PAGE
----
General partners are all taking “slightly different” approaches to the “Do No Significant Harm” (DNSH) principle that forms part of the EU Sustainable Finance Disclosure Regime, according to panelists at the Impact Investor Global Summit.
“What we are seeing in practice right now is that this is still very much in development,” said Marleen Dijkstra, managing director at AlpInvest Partners. The bulk of reporting on this from GPs is yet to come through and “there is not one right answer” to how to do it, she said. AlpInvest manages Article 8 funds and commits capital to both Article 8 and Article 9 funds as an LP.
“The regulation is there to provide guidance on the disclosure – to set a sort of minimum level that people need to comply with – but in practice, I think we will find that every GP will do that in a slightly different way,” said Dijkstra, who was participating in a wide-ranging discussion on how managers are aligning with SFDR.
“Over time we’ll probably emerge to some sort of standardised [approach] but we are definitely not there yet,” she added.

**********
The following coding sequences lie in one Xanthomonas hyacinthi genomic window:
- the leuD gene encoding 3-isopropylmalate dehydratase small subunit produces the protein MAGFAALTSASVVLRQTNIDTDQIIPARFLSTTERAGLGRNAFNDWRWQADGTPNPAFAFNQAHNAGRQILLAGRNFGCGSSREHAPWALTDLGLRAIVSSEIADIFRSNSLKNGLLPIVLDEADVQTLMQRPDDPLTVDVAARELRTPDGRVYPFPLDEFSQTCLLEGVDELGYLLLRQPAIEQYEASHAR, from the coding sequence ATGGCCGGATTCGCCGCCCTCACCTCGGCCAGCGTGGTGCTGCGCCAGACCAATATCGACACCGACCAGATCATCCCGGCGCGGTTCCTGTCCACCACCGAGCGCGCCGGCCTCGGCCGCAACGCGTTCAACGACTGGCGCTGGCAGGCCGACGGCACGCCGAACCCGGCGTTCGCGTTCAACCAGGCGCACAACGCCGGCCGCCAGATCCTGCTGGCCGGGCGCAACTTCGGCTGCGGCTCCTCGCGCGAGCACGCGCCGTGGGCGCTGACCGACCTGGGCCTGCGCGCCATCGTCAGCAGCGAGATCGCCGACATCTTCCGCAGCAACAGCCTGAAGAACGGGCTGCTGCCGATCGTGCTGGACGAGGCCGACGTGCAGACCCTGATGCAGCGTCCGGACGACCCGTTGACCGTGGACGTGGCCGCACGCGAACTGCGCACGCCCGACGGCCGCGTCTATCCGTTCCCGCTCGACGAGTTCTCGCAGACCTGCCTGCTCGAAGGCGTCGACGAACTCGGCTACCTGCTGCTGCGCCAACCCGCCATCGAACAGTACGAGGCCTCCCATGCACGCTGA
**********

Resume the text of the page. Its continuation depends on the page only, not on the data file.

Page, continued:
The DNSH principle requires that sustainable investments must not only contribute to an environmental or social objective, but also to avoid significantly harming any of the other objectives as set out in the SFDR.
“There is a lot of flexibility there to set your own bar and define for yourself: when you contribute to an objective; when you do significant harm,” said Patricia Volhard, a partner at law firm Debevoise & Plimpton, who added that consistency is as, or more, important than the definition itself.
“You need to set it out in the beginning in your template – set out the metrics – and then apply [them] going forward with each investment in a consistent manner,” said Volhard. “That is the idea behind the Do No Significant Harm under SFDR. It’s really meant to permit a market participant to start applying a more consistent transparency and disclosure regime, without imposing a specific behaviour.
“That is what I think is very often misunderstood with SFDR.”
Phil Davis – director of ESG at private equity firm Helios Investment Partners, which manages an Aritcle 9 climate fund – described the DNSH principle, in the context of a fairly uncertain field, as “the bigger known around how market practice will evolve and adapt”.